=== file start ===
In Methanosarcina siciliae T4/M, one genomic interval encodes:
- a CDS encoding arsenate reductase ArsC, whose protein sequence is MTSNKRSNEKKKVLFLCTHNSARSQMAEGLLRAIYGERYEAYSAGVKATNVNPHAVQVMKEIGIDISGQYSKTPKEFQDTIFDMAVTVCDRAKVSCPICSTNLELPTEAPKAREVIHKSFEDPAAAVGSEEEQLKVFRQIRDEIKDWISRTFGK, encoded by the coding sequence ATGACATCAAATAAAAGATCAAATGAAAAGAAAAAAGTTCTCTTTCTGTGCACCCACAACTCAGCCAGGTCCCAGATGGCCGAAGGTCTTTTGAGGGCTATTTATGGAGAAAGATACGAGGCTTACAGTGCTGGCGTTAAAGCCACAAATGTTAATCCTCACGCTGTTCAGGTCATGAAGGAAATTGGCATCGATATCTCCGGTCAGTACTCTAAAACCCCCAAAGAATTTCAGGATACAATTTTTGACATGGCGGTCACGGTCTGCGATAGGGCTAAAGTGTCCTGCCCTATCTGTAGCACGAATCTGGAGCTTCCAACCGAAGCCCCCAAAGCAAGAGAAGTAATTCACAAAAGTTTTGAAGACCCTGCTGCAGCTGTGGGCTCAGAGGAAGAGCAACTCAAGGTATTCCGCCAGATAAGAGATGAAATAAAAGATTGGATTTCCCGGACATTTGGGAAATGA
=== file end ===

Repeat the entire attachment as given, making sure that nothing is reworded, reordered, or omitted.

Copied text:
In Methanosarcina siciliae T4/M, one genomic interval encodes:
- a CDS encoding arsenate reductase ArsC, whose protein sequence is MTSNKRSNEKKKVLFLCTHNSARSQMAEGLLRAIYGERYEAYSAGVKATNVNPHAVQVMKEIGIDISGQYSKTPKEFQDTIFDMAVTVCDRAKVSCPICSTNLELPTEAPKAREVIHKSFEDPAAAVGSEEEQLKVFRQIRDEIKDWISRTFGK, encoded by the coding sequence ATGACATCAAATAAAAGATCAAATGAAAAGAAAAAAGTTCTCTTTCTGTGCACCCACAACTCAGCCAGGTCCCAGATGGCCGAAGGTCTTTTGAGGGCTATTTATGGAGAAAGATACGAGGCTTACAGTGCTGGCGTTAAAGCCACAAATGTTAATCCTCACGCTGTTCAGGTCATGAAGGAAATTGGCATCGATATCTCCGGTCAGTACTCTAAAACCCCCAAAGAATTTCAGGATACAATTTTTGACATGGCGGTCACGGTCTGCGATAGGGCTAAAGTGTCCTGCCCTATCTGTAGCACGAATCTGGAGCTTCCAACCGAAGCCCCCAAAGCAAGAGAAGTAATTCACAAAAGTTTTGAAGACCCTGCTGCAGCTGTGGGCTCAGAGGAAGAGCAACTCAAGGTATTCCGCCAGATAAGAGATGAAATAAAAGATTGGATTTCCCGGACATTTGGGAAATGA